• Touch should be calm and light – your baby still has reflexes which makes him/her startle easily. These reflexes will disappear with age.
  • If lifting from a supine (baby on his back) position, don not lift the baby by the shoulders and try not to let the baby go into extension if lifting from the chest. Control the head position and try to keep the torso and spine neutral. Rotational handling can be very helpful for development. Ask us how!
  • Changing diapers – try to keep the spine neutral/straight. Side-lying position can be used, although may be more difficult for the person changing!

As baby develops, consider these points :

  • Frequent passive sitting at a time when baby is not ready yet may result in abnormal spinal development
  • Toy placement – if toys or objects are placed too high, there is excessive trunk and head extension. The baby is also not able to use both hands to manipulate the toy. Proper placement of the toy or object allows for proper posture, the baby can use both arms for support and toy manipulation
  • For baby to eventually become/achieve an upright position, proper hand SUPPORT is critical for posture during the verticalization process. If the arm support is too high, it will result in too much truck and head extension as well as abnormal foot position. Poor support.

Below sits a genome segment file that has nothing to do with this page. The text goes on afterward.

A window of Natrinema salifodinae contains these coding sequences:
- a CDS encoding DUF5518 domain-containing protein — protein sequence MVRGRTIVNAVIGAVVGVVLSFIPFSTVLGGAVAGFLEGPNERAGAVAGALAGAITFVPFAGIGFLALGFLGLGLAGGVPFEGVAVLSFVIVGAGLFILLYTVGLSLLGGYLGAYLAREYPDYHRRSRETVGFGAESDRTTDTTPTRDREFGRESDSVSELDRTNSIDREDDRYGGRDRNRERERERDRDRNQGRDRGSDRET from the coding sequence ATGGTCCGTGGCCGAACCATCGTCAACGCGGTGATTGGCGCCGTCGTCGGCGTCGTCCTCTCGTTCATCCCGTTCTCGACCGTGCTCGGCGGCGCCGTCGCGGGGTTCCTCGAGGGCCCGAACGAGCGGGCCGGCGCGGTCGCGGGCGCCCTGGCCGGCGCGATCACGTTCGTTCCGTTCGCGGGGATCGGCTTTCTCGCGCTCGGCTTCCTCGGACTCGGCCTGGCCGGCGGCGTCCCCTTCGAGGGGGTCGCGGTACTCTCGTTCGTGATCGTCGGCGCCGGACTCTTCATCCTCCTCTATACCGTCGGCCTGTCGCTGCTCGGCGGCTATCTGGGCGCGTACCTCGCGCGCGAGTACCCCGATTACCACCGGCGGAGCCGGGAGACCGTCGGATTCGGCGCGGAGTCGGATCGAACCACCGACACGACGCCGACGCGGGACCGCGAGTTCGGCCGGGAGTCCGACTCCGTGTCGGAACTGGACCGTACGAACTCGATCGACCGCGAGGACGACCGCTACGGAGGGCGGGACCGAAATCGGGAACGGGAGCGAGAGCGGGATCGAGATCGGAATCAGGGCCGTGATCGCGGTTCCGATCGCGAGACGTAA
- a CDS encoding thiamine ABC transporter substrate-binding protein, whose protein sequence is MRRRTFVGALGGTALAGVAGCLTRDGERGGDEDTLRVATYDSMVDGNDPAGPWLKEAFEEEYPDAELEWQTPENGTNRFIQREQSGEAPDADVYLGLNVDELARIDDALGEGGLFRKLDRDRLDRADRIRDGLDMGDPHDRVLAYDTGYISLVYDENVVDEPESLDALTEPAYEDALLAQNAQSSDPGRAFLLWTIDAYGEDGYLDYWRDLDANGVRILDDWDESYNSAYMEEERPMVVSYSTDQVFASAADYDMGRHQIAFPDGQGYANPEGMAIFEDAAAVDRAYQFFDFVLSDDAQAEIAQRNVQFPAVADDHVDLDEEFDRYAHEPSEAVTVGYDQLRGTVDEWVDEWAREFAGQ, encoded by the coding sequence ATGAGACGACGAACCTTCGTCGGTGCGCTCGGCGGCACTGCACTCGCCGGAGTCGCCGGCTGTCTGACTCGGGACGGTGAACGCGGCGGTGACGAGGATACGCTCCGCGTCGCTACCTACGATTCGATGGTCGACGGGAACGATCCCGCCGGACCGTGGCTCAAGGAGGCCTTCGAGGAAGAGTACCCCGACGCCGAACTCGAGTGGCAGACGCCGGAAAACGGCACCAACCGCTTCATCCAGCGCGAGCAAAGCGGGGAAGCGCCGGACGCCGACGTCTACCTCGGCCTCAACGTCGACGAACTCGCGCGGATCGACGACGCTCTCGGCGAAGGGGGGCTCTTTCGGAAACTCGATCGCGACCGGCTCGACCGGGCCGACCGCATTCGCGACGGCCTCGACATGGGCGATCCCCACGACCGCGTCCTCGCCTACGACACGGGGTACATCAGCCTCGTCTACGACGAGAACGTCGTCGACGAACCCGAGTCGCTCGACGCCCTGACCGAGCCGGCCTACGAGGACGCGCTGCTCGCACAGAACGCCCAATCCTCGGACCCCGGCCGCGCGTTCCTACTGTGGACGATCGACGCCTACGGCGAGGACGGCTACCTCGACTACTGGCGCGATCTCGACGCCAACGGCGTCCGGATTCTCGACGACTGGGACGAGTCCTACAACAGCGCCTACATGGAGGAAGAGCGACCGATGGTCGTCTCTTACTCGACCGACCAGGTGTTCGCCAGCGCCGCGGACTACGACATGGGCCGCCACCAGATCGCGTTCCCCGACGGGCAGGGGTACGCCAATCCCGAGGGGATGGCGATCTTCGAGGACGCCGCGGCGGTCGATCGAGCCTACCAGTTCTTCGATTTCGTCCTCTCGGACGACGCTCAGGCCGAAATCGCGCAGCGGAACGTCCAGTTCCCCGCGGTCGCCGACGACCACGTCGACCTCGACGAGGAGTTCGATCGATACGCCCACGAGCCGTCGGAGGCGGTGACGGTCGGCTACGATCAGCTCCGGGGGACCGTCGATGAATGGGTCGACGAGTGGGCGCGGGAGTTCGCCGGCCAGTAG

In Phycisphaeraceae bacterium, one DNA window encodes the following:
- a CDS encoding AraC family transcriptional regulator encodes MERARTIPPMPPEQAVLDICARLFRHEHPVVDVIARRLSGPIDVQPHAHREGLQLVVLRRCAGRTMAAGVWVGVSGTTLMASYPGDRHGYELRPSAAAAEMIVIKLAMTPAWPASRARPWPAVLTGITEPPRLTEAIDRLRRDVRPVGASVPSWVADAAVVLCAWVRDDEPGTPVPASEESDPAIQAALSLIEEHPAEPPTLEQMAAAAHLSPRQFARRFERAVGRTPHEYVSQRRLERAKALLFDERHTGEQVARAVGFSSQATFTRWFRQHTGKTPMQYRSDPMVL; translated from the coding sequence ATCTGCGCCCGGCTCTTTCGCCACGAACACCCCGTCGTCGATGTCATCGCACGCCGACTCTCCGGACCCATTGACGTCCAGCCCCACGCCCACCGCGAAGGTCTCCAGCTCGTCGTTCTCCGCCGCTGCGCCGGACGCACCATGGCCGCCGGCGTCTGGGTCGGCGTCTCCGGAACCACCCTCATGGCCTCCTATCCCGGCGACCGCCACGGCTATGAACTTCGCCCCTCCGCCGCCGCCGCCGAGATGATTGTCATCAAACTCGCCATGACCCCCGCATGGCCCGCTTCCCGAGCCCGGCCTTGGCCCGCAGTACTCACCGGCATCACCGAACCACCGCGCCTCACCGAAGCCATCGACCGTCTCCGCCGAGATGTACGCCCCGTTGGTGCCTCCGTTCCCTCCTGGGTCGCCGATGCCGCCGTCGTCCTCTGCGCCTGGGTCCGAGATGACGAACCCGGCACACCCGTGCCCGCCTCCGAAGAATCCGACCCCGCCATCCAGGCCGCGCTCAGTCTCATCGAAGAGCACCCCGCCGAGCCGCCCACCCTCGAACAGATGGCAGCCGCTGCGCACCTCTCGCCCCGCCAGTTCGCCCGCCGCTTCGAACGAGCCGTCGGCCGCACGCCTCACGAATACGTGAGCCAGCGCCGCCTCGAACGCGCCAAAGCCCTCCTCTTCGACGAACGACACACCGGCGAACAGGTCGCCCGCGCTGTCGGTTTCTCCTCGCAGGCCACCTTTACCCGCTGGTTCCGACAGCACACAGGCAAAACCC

• Never put the baby passively in a position which he/she cannot get into themselves
    • If the baby can’t get into the position (e.g., sitting or standing) voluntarily, he/she is not ready to be in that position passively. Putting the baby in these positions passively is too challenging and overloads the ligaments and joints. This can cause abnormal skeletal development (link to previous blog post)
  • Don’t teach your baby to walk holding them by their hands. Until the baby walks spontaneously (and he will!), he is not ready for such a challenging activity. Proper posture is only possible when muscle coordination patterns are adequate!

Car Seats:

  • Only use for transport. Babies often like to fall asleep in car seats, but they are not designed for long term sitting. They are designed to keep your baby safe while in the car. Whenever possible, transport your baby to another position (crib or bassinet, floor) where he can lay on his back in is free to move. Prams (bassinet attachment) are great for the stroller at the newborn stage.
  • Check baby’s head and body position in car seat. If head is slouched to one side, ask us how to correct this!

Baby Carriers:

  • It is important to consider the neurodevelopmental age and ability of the baby.
    • A newborn can’t control their head position, so if carrying it is better to use a horizontal position. A sling can help keep the baby in a horizontal position.
    • Wraps or Soft-structure carriers – bum should be lower than hips. Avoid lordosis of the lumbar spine and anteversion of the pelvis (you can ask us what this looks like!), elevated shoulders and asymmetry of the head (ask us how)

We hope you’ve found these tips helpful. If you have any questions or concerns, please reach out!

Dr. Melanie Brandt